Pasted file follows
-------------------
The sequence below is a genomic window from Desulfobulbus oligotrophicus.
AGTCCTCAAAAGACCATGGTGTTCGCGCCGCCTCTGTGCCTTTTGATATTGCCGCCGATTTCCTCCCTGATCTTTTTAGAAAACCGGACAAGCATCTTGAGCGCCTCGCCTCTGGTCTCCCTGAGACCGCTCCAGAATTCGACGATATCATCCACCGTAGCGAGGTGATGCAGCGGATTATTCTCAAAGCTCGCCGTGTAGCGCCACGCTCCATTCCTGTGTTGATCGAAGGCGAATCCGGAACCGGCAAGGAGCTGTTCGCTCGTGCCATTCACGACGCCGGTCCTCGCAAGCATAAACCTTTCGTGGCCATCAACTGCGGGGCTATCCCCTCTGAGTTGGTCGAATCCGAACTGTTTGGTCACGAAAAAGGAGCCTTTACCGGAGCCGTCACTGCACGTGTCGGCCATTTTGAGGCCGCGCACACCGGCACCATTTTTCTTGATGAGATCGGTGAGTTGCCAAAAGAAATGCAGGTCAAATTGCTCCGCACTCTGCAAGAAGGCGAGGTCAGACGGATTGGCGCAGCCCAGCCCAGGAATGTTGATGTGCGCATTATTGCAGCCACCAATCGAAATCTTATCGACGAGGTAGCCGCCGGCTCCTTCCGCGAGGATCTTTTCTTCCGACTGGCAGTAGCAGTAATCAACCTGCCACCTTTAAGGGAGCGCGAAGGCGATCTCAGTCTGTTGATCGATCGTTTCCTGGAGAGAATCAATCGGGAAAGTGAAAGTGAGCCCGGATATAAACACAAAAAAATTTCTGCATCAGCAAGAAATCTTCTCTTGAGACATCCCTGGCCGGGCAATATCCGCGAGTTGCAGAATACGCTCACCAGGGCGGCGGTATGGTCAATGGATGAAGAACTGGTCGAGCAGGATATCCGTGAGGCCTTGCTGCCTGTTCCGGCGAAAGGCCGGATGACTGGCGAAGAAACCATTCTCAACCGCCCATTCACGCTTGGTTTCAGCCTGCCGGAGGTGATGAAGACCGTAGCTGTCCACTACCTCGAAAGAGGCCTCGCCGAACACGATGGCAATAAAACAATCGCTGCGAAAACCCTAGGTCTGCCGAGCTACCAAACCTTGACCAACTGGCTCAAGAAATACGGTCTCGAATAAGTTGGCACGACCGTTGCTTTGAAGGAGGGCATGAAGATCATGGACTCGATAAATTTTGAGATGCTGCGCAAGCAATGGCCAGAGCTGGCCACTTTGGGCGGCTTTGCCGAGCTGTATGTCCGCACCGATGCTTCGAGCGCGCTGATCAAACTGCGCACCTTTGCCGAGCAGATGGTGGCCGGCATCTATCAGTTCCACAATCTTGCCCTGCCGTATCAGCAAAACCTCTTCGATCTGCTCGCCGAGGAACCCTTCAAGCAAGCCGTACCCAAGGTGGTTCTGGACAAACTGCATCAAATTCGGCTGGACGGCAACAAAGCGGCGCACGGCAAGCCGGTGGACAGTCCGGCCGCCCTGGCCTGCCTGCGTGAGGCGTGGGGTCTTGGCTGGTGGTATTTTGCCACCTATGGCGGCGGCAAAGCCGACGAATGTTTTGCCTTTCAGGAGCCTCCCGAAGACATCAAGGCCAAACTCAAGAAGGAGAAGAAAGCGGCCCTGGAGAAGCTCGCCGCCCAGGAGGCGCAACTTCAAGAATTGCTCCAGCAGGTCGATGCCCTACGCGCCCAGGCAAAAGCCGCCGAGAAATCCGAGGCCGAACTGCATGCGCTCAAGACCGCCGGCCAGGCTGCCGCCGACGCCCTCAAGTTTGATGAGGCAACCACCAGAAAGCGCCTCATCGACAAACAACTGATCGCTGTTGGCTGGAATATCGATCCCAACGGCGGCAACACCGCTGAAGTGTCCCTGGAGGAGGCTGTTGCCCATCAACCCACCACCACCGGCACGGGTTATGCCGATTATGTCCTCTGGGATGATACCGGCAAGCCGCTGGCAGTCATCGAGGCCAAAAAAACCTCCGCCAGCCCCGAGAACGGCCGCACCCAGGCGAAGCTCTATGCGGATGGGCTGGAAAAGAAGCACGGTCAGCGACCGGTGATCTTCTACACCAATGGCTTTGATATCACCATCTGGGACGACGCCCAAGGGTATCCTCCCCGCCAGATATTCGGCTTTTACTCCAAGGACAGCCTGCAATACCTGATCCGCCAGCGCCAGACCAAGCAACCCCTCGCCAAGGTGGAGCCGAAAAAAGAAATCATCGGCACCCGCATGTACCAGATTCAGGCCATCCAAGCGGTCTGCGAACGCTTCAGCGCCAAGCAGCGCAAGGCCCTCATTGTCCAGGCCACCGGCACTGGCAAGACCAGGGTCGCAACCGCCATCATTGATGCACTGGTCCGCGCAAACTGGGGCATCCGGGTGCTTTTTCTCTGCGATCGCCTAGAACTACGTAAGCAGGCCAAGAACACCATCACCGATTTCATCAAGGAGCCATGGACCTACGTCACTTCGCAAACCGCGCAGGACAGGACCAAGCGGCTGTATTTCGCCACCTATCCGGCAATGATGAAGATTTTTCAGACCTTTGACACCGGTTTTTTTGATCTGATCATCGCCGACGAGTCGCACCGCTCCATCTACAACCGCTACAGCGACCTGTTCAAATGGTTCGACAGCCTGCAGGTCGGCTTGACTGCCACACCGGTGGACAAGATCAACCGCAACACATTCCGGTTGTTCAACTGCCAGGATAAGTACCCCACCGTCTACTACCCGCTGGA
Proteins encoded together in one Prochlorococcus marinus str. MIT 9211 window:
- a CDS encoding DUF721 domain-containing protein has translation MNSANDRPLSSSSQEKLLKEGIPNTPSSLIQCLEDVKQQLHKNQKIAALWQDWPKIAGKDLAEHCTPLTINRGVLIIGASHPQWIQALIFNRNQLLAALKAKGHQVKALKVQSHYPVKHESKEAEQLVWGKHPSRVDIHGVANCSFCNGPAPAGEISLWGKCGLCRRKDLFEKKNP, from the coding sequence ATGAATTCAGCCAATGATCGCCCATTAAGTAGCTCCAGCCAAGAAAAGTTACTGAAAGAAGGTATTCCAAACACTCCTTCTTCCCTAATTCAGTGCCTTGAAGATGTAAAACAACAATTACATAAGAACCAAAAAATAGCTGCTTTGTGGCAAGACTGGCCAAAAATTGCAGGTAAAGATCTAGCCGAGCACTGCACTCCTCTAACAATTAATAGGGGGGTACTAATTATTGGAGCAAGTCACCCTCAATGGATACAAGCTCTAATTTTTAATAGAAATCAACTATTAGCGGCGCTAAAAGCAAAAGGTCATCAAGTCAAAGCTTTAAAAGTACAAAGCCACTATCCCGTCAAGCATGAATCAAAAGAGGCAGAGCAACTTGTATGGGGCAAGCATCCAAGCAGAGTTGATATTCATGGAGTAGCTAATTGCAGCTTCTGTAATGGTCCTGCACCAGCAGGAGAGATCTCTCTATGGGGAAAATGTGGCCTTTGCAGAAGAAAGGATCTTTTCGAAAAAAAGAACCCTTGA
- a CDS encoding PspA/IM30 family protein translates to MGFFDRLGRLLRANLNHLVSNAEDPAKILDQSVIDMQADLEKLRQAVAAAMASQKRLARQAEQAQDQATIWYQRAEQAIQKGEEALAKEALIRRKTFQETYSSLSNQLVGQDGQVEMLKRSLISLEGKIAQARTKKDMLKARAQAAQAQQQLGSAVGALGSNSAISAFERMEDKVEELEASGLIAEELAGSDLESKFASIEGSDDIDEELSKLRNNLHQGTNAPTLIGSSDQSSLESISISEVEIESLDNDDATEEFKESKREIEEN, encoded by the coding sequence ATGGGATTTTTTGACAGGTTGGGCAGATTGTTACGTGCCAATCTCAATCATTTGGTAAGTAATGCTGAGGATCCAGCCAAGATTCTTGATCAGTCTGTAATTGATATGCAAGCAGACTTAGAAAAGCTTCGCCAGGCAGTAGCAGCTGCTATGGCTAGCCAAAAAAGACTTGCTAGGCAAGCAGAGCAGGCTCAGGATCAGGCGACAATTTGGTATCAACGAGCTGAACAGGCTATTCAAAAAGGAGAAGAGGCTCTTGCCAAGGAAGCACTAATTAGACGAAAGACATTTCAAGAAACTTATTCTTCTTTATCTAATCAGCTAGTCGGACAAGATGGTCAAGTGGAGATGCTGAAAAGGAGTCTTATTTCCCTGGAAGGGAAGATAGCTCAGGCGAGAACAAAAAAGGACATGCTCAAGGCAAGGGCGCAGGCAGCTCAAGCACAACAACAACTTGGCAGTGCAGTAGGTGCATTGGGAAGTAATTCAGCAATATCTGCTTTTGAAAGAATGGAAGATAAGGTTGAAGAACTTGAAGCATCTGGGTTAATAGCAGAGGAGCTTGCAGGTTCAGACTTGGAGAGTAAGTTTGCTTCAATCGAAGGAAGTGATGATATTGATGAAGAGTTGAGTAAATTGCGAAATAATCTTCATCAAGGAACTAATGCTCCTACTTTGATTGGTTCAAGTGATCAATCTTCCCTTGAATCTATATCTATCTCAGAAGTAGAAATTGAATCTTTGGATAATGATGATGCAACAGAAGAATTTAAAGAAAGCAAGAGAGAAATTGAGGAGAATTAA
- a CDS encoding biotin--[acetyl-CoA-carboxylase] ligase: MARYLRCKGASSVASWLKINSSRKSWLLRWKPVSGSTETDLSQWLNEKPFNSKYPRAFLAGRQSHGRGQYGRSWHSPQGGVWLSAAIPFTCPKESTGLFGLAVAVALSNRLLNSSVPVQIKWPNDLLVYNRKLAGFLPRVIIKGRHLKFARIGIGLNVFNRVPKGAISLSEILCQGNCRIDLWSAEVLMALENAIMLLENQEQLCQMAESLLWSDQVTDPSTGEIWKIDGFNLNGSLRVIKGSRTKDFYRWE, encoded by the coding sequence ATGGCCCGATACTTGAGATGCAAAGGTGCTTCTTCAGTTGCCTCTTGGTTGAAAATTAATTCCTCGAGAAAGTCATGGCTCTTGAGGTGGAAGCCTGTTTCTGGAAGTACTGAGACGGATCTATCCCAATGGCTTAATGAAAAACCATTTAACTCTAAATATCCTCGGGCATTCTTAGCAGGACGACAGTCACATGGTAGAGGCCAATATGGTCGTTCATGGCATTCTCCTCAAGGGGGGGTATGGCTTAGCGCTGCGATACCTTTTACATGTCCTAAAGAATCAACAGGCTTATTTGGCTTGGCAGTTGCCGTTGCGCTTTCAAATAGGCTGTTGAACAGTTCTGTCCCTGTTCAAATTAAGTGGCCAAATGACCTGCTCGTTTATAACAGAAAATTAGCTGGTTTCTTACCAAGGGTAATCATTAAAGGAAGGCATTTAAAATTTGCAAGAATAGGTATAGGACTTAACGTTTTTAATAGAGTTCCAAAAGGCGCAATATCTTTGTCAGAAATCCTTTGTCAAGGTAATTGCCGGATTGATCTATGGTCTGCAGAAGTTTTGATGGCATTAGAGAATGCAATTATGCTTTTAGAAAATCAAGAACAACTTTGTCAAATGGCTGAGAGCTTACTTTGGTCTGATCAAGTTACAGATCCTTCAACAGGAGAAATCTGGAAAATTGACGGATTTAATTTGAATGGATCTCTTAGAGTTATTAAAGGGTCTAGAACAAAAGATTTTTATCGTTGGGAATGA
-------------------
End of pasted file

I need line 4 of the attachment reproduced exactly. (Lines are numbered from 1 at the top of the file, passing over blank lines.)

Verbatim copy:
- a CDS encoding DUF721 domain-containing protein has translation MNSANDRPLSSSSQEKLLKEGIPNTPSSLIQCLEDVKQQLHKNQKIAALWQDWPKIAGKDLAEHCTPLTINRGVLIIGASHPQWIQALIFNRNQLLAALKAKGHQVKALKVQSHYPVKHESKEAEQLVWGKHPSRVDIHGVANCSFCNGPAPAGEISLWGKCGLCRRKDLFEKKNP, from the coding sequence ATGAATTCAGCCAATGATCGCCCATTAAGTAGCTCCAGCCAAGAAAAGTTACTGAAAGAAGGTATTCCAAACACTCCTTCTTCCCTAATTCAGTGCCTTGAAGATGTAAAACAACAATTACATAAGAACCAAAAAATAGCTGCTTTGTGGCAAGACTGGCCAAAAATTGCAGGTAAAGATCTAGCCGAGCACTGCACTCCTCTAACAATTAATAGGGGGGTACTAATTATTGGAGCAAGTCACCCTCAATGGATACAAGCTCTAATTTTTAATAGAAATCAACTATTAGCGGCGCTAAAAGCAAAAGGTCATCAAGTCAAAGCTTTAAAAGTACAAAGCCACTATCCCGTCAAGCATGAATCAAAAGAGGCAGAGCAACTTGTATGGGGCAAGCATCCAAGCAGAGTTGATATTCATGGAGTAGCTAATTGCAGCTTCTGTAATGGTCCTGCACCAGCAGGAGAGATCTCTCTATGGGGAAAATGTGGCCTTTGCAGAAGAAAGGATCTTTTCGAAAAAAAGAACCCTTGA